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Slip it in

Puffin Story Books vintage advertisement

Whilst I try not to collect Penguin and Puffin books, the paper things that advertised them creep on to the shelves with no aforethought. And little regret.

This is a perfect piece of 9 x 12 cm paper and a lovely example of the genre. It is advertising a book price. More to the point a lovely Puffin story book price. Those books are almost always worth a gander in my opinion. Rich in pretty covers, interesting in written things and steeped in ‘I want that’ ness. I have given in to the picture book series and have plenty of them. Only a very few of the story books so far.

This scrap is printed in a sharp navy and a perky red ink. It seems to be letterpress printed, such care over such a nothing. It is on nice thin paper and feels delicate and slip-in-able to a book. I think this must surely be an advertising slip or flyer, for tucking in to another book purchase at the sales desk.

And it bears the famous (among bibliophiles) Puffin books logo. A happy, fat Puffin. I think this is the 1938 Puffin logo designed by their lettering and graphic hero Jan Tschichold. Although designed primarily for putting on the books, the Puffin holds his own as the star of this tasteful, minimal layout.

Certainly this looks like a lot of 30s and 40s things I have frottaged. It also looks like a lot of Curwen Press things I have seen, too, and perhaps they made this. The Puffin picture books were many of them lithographed at Curwen, so perhaps it’s not a perhaps but a probably?

NB I hear tell (from a reader of note and information) that Jan Tschichold did not join until after the war, that twas Cowells and not Curwen for the printing and that the books themselves are post 1940. So the facts I got wrong, whilst the sentiment of paper worship still stands. And anyway I hope most of you just look at the nice picture and don’t get as far as this errata.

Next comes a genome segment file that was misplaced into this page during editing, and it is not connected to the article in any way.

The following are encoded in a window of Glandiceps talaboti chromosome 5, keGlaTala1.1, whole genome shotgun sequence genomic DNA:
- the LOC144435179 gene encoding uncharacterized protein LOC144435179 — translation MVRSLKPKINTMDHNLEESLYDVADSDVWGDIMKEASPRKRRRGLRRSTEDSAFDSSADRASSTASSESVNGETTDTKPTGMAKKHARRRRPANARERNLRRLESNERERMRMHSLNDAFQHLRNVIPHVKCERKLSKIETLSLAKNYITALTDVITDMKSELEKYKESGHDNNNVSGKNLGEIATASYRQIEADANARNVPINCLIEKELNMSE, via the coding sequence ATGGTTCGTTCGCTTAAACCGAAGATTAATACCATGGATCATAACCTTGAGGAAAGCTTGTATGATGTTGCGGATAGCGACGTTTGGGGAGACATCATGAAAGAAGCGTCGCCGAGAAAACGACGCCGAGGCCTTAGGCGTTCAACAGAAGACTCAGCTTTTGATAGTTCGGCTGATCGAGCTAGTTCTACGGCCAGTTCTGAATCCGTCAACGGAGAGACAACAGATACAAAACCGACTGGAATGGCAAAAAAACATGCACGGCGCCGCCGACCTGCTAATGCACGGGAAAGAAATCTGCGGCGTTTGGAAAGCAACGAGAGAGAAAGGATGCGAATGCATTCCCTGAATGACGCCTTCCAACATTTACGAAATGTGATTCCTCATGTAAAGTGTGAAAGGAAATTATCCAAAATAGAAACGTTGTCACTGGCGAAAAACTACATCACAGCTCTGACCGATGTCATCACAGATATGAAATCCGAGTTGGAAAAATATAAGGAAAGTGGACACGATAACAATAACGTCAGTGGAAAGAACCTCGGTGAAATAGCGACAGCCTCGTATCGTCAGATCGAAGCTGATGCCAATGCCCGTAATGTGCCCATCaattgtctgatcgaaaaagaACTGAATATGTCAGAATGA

Casually Italian

P&B woman's 1950s knitting pattern

Shelf Appeal doesn’t knit much but likes lots of knitting-associated bits and pieces. This pattern has long been hanging around because of the niceness of it. Also because it seemed it would be possible to identify the textile or wallpaper in the background.

Yet despite the onerous task of going through lots of different textile books on my shelves I can’t identify it. It looks like some of Henry Moore’s textiles. It looks like some of Ashley Havinden’s textiles. Then again it is probably a wallpaper, not a textile. And my days of having access to wallpaper books from the 1950s are sadly no more. So this remains simply a pretty thing.

The jumper to knit is also a pretty thing. Here in red, worn with a great red lipstick, black trousers and heavy bits of costume jewelry. It is, says the text: ‘Casually Italian – this easy-fitting sweater betrays its continental origin in the neckline, the new shapings and the deep hemline.’

This is rather apposite to the opening of the Italian Fashion exhibition at the V&A. Mind you, those big V&A exhibitions make me tired before I even go in. Two huge rooms of things as far as the eye can see and further than the feet can manage. Never mind the brain ache of trying to read and take it all in. I call this phenomenon ‘museum fatigue.’

I do, in my dotage, suffer more and more from museum fatigue. I prefer a smaller exhibition and a smaller museum. Just enough to raise a twinkle in the eye and an intrigue in the brain. Leaving enough energy to buy a postcard, a cup of tea and mayhap a slice of cake.

And also (to complete the chunter) those V&A exhibitions have a no photography, no nose scratching policy. Where is the fun in that?

Fish Corks

Woman's Magazine April 1949

As March drips down in to April, Shelf Appeal looks for pictures of lambs frolicking. Of course.

Woman’s Magazine, April 1949 gave good lambs (and a kitten) with this cover, from a painting by Sheila Dunn – artist, cartoonist at Punch and commercial illustrator at Vogue and on products by Quality Street, Cadbury’s and Morley Stockings.